16/06/2008 | by Oceangybe
Words by Bryson
Lat: 20 degrees 14 minutes S
Long: 169 degrees 46 minutes E
The evening sky was darkening, our eyes were only beginning to adjust to the gloom, the coconut husk fire was glowing and the embers being stoked by the dying afternoon breeze. We were sitting in a circle on the woven matt of our hosts, our faces flickering in the light of the cooking fire, listening the slow noises of the village settling down for the evening, our mouths filled with dirt.
When we first landed in Vanuatu after our 8 day passage from New Zealand we were greeted by Riene and James. An incredible young family who lived up in the hills, their modest abode shaded by a huge banana and moonflower tree. Tribal rules dictate that since they were the first people to greet us, they are the only people who are allowed to invite us into their homes; which is a huge honour from both the family and ourselves.
In order to prepare a traditional feast and kava drinking ceremony, there is a set of steps that must be followed to ensure everything is prepared according to kustom. Unfortunately, I cannot shed any light on the procedure for cooking the food since the male crew members had been invited to go and visit the newly circumcised males of the village in another village and were not present during the food preparations. However, after hearing about the incredible kava of the south pacific and Vanuatu being the home of the strongest and most authentic kava experience, we were all keen to learn as much as we could about the process.
Firstly, a good kava root must be chosen. The price of the root is defined by the number of notches carved in the root. Each notch carved represents 100 Vatu in Lenaku on Tanna. The first step in the preparation process is to remove all the capillary roots from the main tap root. These smaller roots are cleaned by scraping them down using the inner husk of a coconut shell, while the main tap root is peeled in the standard western manner.
Now, traditionally, a wife must chew the kava for her husband. If a ni-vanuatu lady chews your kava, you are expected to take her for your wife. This system is by no means historical and Riene is still responsible for chewing all James’ kava. We, however, were lacking in sufficient wives to chew our kava and Riene was not able to chew enough kava for the rest of us. As a result, she had her two nephews hard at work when we arrived. I do not think they really appreciated doing the work of a female for a bunch of white sailors.
However, curiosity finally got the best of all of us and soon we were all sitting on the woven matt chewing away.The system is pretty simple, grab the kava root and take a solid bite, then grab some of the cleaned sub-roots and stuff them all in your mouth. Now start chewing… soon the kava makes your mouth numb and it is very hard to stop drooling all over yourself. The kava tastes a lot like dirt and … well… dirt … mouth numbing dirt. The kava/saliva cement you have mixed in your mouth is then deposited into a communal dish, where it stays until sufficient kava cement has been chewed.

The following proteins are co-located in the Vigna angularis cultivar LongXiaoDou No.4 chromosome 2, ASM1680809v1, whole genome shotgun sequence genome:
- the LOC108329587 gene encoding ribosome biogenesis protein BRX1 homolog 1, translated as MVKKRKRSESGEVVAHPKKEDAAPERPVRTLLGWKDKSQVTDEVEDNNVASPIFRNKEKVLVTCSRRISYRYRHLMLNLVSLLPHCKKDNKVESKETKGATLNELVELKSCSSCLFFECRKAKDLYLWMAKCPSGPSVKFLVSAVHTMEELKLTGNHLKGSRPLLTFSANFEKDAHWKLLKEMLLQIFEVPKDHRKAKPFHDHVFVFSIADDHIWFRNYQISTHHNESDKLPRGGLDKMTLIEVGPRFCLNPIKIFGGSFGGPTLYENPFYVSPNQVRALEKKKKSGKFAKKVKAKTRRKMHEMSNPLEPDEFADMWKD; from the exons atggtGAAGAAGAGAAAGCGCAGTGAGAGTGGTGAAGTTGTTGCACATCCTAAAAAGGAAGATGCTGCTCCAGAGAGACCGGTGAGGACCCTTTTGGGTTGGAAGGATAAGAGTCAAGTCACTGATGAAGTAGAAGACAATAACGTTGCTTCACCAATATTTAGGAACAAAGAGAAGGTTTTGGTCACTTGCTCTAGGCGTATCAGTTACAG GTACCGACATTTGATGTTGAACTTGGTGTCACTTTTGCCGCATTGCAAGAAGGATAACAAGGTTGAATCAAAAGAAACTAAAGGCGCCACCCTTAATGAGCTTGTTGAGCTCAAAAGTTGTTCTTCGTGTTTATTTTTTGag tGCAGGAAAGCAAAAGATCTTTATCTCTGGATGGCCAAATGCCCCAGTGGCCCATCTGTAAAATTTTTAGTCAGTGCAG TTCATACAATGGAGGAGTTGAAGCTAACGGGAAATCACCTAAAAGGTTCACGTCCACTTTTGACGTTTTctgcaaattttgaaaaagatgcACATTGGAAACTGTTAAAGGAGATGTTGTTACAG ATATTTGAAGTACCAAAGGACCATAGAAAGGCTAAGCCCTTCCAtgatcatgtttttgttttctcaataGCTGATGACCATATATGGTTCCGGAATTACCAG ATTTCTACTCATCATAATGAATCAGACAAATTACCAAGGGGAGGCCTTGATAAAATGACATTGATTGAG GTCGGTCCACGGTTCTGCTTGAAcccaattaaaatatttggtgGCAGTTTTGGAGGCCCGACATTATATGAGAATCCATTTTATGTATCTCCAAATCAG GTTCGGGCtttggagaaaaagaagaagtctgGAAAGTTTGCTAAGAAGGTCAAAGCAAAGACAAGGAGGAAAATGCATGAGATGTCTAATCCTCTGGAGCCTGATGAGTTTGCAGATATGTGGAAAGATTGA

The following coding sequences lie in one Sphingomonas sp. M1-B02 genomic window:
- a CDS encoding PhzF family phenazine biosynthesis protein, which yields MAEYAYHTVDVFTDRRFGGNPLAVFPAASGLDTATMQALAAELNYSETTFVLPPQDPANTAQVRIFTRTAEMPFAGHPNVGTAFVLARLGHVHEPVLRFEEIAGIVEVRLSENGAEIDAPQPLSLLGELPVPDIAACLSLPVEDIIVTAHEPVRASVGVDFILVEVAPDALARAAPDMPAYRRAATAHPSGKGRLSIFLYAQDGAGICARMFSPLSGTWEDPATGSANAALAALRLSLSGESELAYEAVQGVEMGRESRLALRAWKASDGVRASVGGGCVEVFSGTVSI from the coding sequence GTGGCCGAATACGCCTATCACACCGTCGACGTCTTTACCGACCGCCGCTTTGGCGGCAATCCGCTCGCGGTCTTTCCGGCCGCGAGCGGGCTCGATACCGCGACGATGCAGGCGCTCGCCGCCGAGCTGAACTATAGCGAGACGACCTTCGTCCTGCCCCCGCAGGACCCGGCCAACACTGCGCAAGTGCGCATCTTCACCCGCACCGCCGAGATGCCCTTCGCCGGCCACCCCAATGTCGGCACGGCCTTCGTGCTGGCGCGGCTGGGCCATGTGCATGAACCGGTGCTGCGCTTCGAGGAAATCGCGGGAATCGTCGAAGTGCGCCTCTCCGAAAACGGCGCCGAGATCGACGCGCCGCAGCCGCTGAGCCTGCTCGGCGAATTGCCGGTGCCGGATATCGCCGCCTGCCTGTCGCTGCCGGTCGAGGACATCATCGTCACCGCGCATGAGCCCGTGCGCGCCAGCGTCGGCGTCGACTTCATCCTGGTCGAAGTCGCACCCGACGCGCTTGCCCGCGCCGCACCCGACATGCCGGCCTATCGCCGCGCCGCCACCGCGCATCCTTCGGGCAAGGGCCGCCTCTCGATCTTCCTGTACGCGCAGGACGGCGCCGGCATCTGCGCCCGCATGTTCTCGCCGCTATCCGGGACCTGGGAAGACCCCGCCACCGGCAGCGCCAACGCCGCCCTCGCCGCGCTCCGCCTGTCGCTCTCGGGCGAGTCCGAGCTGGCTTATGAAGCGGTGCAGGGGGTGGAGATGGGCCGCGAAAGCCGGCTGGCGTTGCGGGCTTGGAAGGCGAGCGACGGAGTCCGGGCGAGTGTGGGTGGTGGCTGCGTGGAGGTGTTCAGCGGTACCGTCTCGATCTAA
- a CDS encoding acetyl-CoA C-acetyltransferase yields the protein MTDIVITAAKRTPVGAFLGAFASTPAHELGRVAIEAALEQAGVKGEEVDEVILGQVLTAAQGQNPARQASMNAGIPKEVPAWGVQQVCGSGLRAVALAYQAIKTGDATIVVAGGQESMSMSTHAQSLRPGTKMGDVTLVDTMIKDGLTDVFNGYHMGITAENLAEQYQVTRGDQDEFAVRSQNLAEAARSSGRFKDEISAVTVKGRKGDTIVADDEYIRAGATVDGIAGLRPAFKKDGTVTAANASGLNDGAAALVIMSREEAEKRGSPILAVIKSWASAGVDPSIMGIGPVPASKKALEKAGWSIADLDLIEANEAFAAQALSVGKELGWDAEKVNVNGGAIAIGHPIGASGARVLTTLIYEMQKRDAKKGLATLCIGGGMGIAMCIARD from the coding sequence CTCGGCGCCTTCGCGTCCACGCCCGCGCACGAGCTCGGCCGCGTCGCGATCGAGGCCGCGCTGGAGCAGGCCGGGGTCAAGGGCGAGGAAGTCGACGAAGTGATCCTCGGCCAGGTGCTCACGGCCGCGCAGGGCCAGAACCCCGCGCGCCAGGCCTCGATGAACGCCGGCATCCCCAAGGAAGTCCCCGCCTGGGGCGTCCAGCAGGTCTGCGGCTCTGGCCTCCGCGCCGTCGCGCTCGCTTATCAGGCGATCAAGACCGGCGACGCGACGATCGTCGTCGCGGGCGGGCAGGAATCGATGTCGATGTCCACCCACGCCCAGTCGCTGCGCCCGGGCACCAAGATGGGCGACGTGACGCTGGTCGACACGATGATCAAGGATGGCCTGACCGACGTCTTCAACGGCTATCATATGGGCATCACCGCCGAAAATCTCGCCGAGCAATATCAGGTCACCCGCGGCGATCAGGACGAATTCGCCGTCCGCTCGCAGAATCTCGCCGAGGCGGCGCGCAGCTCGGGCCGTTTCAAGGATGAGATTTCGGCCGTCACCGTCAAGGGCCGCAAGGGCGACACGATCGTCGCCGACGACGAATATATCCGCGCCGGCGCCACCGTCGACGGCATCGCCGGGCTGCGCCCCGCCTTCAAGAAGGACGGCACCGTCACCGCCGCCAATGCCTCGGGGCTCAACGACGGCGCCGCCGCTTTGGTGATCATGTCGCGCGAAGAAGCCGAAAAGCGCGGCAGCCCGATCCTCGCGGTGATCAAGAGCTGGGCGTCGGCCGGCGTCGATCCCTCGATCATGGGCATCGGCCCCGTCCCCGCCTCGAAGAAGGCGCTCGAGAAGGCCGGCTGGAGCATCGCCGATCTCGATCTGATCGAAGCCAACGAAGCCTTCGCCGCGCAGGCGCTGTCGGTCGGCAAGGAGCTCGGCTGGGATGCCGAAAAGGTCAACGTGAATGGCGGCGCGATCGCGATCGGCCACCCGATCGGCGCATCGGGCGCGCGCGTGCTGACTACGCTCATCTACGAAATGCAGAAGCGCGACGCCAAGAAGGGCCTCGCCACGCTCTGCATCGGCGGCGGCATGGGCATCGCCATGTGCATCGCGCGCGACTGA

The pre-chewed kava is placed into a straining cloth with minimal amounts of water, this is then handworked and squeezed. Add water, handwork it, squeeze and repeat until enough kava juice has been squeezed out into a coconut husk.
Now drinking the kava has it’s own customs. Most important, kava must always be drunk with a companion. You begin with a drink in hand, then you pass yours to the other person. This shows respect to your drinking companion and in a way says ” My wife prepared this for me, but I offer it to you as a sign of respect.” A big breath and then you are expected to down your bowl. Afterwards as the taste of the kava hits, you turn and let loose a horrific spit into the bushes. It is just polite to do so…
As the kava settles into your blood stream, you begin to relax and your body slowly numbs. At this point all you want to do is sit down and relax. At this moment in our kava experience, Riene directed us to the feast she had prepared. Cassava chips, boiled swamp taro, taro with coconut milk, chicken, rice and other tasty local foodstuffs.
Jumping back: Prior to this whole ceremony, James sat us all down and welcomed us to his house and thanked us for coming. He even had prepared a few small gifts for us to begin the feast. Remember this family lives in a hut (for lack of a better word) in the hills with nothing a westerner would put huge value too…
James, Riene and their family probably live on less than a dollar a day, they have no electricity, they cook on a wood fire and they grow and hunt all the food they eat. They would be classified as living well below the global poverty line and without hospitals, doctors and all the other essential services, one would expect them to be wanting in so many ways. Yet I would not doubt that they are some of the happiest and truly generous people I have ever met.
So when we take away everything that is “essential” to our day to day living, when we take away everything that we crave, when we take away everything that makes our lives easier, do we really find happiness? Do we find the true human spirit of communal living and generosity without clauses?
If the people of Aneitym are any example to us all, then yes.